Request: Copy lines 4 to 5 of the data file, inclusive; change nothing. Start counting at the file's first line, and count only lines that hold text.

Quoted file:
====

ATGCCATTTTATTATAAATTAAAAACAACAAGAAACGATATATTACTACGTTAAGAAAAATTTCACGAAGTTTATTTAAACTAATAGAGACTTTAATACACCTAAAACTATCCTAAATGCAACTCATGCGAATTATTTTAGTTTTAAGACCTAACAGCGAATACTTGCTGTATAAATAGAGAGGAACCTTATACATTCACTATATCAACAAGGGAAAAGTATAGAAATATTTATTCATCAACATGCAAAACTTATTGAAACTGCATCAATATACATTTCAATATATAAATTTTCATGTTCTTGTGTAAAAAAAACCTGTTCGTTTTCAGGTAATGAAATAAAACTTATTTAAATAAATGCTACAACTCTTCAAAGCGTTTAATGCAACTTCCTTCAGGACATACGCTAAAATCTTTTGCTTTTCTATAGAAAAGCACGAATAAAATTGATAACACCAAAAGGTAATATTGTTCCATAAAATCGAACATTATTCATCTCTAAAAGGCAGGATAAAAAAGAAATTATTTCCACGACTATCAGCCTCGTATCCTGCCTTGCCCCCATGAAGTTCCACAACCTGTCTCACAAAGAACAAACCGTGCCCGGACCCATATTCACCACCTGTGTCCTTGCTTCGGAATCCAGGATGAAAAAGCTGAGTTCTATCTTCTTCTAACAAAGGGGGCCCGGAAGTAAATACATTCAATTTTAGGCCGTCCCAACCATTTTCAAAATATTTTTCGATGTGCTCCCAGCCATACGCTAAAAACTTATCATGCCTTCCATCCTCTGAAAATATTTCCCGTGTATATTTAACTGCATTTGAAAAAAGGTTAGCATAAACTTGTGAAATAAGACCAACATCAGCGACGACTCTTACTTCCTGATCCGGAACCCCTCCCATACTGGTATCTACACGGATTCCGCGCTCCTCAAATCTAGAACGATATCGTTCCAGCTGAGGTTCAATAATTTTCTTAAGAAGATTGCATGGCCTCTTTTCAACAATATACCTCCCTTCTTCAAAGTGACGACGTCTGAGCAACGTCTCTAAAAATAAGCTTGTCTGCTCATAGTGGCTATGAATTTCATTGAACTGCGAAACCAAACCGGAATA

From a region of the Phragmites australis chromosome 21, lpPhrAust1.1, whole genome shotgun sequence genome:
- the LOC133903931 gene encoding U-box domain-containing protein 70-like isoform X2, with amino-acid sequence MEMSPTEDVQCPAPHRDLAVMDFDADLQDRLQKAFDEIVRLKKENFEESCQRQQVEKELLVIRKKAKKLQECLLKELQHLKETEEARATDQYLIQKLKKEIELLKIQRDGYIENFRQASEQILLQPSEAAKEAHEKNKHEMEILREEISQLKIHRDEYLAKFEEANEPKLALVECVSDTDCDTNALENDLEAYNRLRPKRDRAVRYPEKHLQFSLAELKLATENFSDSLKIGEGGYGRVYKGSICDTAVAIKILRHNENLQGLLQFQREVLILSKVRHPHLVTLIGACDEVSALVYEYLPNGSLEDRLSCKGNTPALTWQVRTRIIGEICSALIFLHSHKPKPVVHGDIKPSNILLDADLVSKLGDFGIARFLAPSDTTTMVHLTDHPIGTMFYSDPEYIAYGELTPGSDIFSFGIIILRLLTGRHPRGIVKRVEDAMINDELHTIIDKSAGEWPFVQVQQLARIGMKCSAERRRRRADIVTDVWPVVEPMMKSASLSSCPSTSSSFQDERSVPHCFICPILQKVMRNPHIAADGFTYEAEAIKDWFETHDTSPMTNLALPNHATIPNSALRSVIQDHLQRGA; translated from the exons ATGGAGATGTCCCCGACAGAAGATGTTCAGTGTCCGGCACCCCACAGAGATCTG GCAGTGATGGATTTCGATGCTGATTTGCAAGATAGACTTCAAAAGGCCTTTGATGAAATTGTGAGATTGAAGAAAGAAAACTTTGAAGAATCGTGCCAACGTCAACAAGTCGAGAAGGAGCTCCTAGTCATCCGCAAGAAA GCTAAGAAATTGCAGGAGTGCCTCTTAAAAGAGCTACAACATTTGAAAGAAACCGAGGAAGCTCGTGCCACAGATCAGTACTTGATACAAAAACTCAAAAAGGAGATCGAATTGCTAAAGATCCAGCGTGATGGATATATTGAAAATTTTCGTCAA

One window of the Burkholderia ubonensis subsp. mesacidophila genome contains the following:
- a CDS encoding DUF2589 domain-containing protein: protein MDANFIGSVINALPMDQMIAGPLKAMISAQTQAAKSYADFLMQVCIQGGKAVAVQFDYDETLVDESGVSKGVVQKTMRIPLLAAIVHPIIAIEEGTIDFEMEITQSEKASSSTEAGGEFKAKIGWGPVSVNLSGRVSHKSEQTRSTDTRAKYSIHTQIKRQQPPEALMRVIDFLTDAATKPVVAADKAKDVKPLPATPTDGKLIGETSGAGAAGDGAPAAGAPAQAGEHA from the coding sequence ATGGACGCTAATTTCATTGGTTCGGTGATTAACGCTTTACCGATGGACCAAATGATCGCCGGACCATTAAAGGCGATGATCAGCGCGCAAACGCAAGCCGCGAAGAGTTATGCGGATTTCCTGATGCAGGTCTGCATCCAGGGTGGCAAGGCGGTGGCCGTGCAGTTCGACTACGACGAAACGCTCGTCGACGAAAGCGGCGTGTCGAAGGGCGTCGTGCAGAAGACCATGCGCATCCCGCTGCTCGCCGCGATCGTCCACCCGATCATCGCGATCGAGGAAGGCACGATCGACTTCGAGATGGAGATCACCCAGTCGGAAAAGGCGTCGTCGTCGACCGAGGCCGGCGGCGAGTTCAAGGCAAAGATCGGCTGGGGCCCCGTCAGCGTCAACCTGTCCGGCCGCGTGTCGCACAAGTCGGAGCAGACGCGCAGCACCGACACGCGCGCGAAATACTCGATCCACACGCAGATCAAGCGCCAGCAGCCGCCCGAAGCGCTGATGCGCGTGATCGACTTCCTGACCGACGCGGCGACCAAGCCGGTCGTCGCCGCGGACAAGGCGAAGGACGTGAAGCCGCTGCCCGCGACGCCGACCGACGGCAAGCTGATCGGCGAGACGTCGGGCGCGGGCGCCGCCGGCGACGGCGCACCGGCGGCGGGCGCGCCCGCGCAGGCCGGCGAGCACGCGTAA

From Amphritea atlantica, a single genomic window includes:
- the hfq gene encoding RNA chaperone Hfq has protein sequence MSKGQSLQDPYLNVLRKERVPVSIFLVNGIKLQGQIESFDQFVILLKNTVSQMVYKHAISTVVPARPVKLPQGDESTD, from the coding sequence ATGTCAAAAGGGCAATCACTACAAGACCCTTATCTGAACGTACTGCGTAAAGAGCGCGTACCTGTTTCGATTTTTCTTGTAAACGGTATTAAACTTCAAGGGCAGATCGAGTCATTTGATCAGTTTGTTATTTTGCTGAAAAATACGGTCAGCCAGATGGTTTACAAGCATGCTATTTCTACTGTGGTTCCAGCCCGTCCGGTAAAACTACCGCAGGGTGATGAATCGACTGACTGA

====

One window of the Burkholderia ubonensis subsp. mesacidophila genome contains the following:
- a CDS encoding DUF2589 domain-containing protein: protein MDANFIGSVINALPMDQMIAGPLKAMISAQTQAAKSYADFLMQVCIQGGKAVAVQFDYDETLVDESGVSKGVVQKTMRIPLLAAIVHPIIAIEEGTIDFEMEITQSEKASSSTEAGGEFKAKIGWGPVSVNLSGRVSHKSEQTRSTDTRAKYSIHTQIKRQQPPEALMRVIDFLTDAATKPVVAADKAKDVKPLPATPTDGKLIGETSGAGAAGDGAPAAGAPAQAGEHA from the coding sequence ATGGACGCTAATTTCATTGGTTCGGTGATTAACGCTTTACCGATGGACCAAATGATCGCCGGACCATTAAAGGCGATGATCAGCGCGCAAACGCAAGCCGCGAAGAGTTATGCGGATTTCCTGATGCAGGTCTGCATCCAGGGTGGCAAGGCGGTGGCCGTGCAGTTCGACTACGACGAAACGCTCGTCGACGAAAGCGGCGTGTCGAAGGGCGTCGTGCAGAAGACCATGCGCATCCCGCTGCTCGCCGCGATCGTCCACCCGATCATCGCGATCGAGGAAGGCACGATCGACTTCGAGATGGAGATCACCCAGTCGGAAAAGGCGTCGTCGTCGACCGAGGCCGGCGGCGAGTTCAAGGCAAAGATCGGCTGGGGCCCCGTCAGCGTCAACCTGTCCGGCCGCGTGTCGCACAAGTCGGAGCAGACGCGCAGCACCGACACGCGCGCGAAATACTCGATCCACACGCAGATCAAGCGCCAGCAGCCGCCCGAAGCGCTGATGCGCGTGATCGACTTCCTGACCGACGCGGCGACCAAGCCGGTCGTCGCCGCGGACAAGGCGAAGGACGTGAAGCCGCTGCCCGCGACGCCGACCGACGGCAAGCTGATCGGCGAGACGTCGGGCGCGGGCGCCGCCGGCGACGGCGCACCGGCGGCGGGCGCGCCCGCGCAGGCCGGCGAGCACGCGTAA